Thursday, August 12, 2021

Cirrus SR22 GTS G5, N577DH: Accident occurred August 11, 2021 in McMinnville, Warren County, Tennessee.

Federal Aviation Administration / Flight Standards District Office; Nashville, Tennessee

Aircraft experienced an engine oil temperature problem and deployed the ballistic parachute system landing - McMinnville, Warren County, Tennessee.

Blue Yonder LLC

Date: 11-AUG-21
Time: 14:30:00Z
Regis#: N577DH
Aircraft Make: CIRRUS
Aircraft Model: SR22
Event Type: ACCIDENT
Highest Injury: NONE
Aircraft Missing: No
Activity: PERSONAL
Operation: 91


  1. Was that Nelson Russell out drinking and flying?

  2. Landed on a plant nursery. Story w/Photos:

  3. Went right past the McMinnville airport a few minutes earlier, then circled back. I’ll bet the insurance company is going to be delighted by the pilots decision making process to the tune of $650,000.
    Rates go up and we wonder why.

    1. This is false... in fact Insurance companies want you to pull the chute and will waive the deductible.
      The possibility of loss of life for an engine out off field landing is 10%... massive liability in the millions then and countless lawsuit.
      Also just the airframe is damaged for a Cirrus that uses the chute. The rest is salvaged so the loss is more like 100k tops.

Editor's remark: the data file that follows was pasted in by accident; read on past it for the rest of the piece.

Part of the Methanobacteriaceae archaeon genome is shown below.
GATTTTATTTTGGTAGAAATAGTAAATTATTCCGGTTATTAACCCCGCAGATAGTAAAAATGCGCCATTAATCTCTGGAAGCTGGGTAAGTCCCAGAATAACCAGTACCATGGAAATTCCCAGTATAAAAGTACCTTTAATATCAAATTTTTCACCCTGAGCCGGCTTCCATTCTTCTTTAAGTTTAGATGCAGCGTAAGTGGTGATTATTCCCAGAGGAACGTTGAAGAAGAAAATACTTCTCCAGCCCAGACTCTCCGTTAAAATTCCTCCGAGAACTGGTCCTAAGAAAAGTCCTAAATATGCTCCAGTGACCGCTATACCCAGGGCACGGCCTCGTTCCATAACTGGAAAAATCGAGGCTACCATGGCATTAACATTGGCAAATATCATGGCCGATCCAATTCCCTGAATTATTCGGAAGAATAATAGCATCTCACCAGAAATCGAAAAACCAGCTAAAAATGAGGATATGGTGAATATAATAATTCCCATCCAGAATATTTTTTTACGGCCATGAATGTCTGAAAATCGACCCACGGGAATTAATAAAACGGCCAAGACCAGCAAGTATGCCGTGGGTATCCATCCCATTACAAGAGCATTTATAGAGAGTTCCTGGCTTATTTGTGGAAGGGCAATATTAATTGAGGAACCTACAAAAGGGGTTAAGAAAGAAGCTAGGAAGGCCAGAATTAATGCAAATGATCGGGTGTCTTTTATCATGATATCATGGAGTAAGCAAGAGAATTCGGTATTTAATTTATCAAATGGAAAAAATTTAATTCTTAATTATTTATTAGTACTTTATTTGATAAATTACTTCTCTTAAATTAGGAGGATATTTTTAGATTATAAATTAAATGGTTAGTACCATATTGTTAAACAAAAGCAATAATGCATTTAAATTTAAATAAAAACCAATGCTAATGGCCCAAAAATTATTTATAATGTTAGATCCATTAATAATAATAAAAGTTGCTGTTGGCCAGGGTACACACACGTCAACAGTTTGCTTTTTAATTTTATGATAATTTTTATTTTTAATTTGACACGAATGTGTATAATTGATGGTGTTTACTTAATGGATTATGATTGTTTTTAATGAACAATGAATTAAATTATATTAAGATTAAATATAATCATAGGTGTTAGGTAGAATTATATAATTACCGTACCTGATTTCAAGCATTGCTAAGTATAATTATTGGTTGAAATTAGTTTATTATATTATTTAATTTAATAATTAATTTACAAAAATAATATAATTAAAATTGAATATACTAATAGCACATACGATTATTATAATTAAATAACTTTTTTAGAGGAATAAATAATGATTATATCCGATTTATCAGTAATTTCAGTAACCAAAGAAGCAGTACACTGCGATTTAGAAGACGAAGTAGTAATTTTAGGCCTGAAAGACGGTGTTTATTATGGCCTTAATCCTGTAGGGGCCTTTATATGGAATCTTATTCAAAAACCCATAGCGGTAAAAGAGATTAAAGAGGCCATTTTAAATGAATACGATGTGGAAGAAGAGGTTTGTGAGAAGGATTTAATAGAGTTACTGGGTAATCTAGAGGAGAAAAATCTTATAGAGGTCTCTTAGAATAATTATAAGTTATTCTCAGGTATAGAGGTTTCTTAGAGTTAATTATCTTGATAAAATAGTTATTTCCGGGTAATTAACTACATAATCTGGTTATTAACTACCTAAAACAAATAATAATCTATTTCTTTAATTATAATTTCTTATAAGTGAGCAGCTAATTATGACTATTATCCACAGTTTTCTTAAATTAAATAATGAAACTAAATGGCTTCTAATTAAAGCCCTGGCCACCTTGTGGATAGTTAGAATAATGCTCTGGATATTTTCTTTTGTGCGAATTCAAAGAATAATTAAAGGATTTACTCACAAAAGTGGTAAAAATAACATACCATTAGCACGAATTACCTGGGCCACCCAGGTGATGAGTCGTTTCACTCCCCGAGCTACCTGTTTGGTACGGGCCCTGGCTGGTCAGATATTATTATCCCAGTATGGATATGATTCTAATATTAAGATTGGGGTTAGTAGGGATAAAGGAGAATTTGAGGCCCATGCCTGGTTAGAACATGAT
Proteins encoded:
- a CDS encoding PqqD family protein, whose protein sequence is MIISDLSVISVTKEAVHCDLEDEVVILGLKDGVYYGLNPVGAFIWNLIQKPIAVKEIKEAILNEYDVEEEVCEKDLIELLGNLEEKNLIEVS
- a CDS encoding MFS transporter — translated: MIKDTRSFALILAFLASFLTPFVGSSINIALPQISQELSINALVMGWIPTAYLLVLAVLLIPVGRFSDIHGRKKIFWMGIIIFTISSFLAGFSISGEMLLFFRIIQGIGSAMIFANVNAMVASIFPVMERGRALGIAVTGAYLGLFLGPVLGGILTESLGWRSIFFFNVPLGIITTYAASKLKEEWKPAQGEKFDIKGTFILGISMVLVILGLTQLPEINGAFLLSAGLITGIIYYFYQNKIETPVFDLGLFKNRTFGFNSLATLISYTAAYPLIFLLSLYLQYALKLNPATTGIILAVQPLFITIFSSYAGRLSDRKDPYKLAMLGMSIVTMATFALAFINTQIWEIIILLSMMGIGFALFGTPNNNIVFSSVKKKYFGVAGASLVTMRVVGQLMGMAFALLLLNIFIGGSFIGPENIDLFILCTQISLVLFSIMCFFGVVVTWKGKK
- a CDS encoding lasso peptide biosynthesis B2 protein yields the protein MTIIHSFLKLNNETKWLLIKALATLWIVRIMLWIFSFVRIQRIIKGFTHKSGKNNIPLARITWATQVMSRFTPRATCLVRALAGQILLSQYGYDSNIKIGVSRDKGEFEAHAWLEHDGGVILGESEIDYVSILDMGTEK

2. The engine was not out; they seemed in even more promising shape than sailplanes that accomplish outlandings all the time. What about the threat to folks on the ground by uncontrolled chute descent and possible dragging vs a glide? Alternatively, rough landings with an unfired chute can threaten firefighters with unintended cook off. Seems like a gadget with risks.

    3. Comment about insurance deductible not always true. Some companies do not waive ded. The problem is that the value of the hull often exceeds the liability limit - so losing the hull is the major driver of loss on the SR22. Also, because pilots don't land them, the loss costs of SR22s is higher than Cessna 182s.

  4. Read: Cirrus SR22T, N227RR: Accident occurred November 28, 2014 near Hampton-Varnville Airport (3J0), Hampton, South Carolina,

    hope this isn’t another faulty sensor. In this older incident, the pilot reduced engine power due to low oil pressure reading caused by a faulty sensor. Pilot then tried to glide to closest airport without success. It appears that engine was fine and if power was properly added, they would have been able to fly normally while the warning lights flashed.

  5. Well, if the pilot hadn’t pulled the chute and crashed, then the remarks would be full of “he should’ve pulled the chute.”

  6. The aircraft was six miles south of the 5000' long runway at Mark Anton Airport (2A0) when the turn back at 8,800' altitude was made. If 2A0 wasn't in weather, an opportunity to descend and make a precautionary landing there was missed.

    Turnback point, with 2A0 just north of track:

  7. Next time it'll be the autopilot not working....

  8. Wasn't another low time pilot pull. News story below names the pilot. Registry matches up with one of Harmony Air of Nashville's people.

    Unlikely that the pilot whose LinkedIn says earned ATP in 2013 pulled solely on oil temp. More likely that the 15 minutes flown after turning back included progression of symptoms and forced a shutdown decision.


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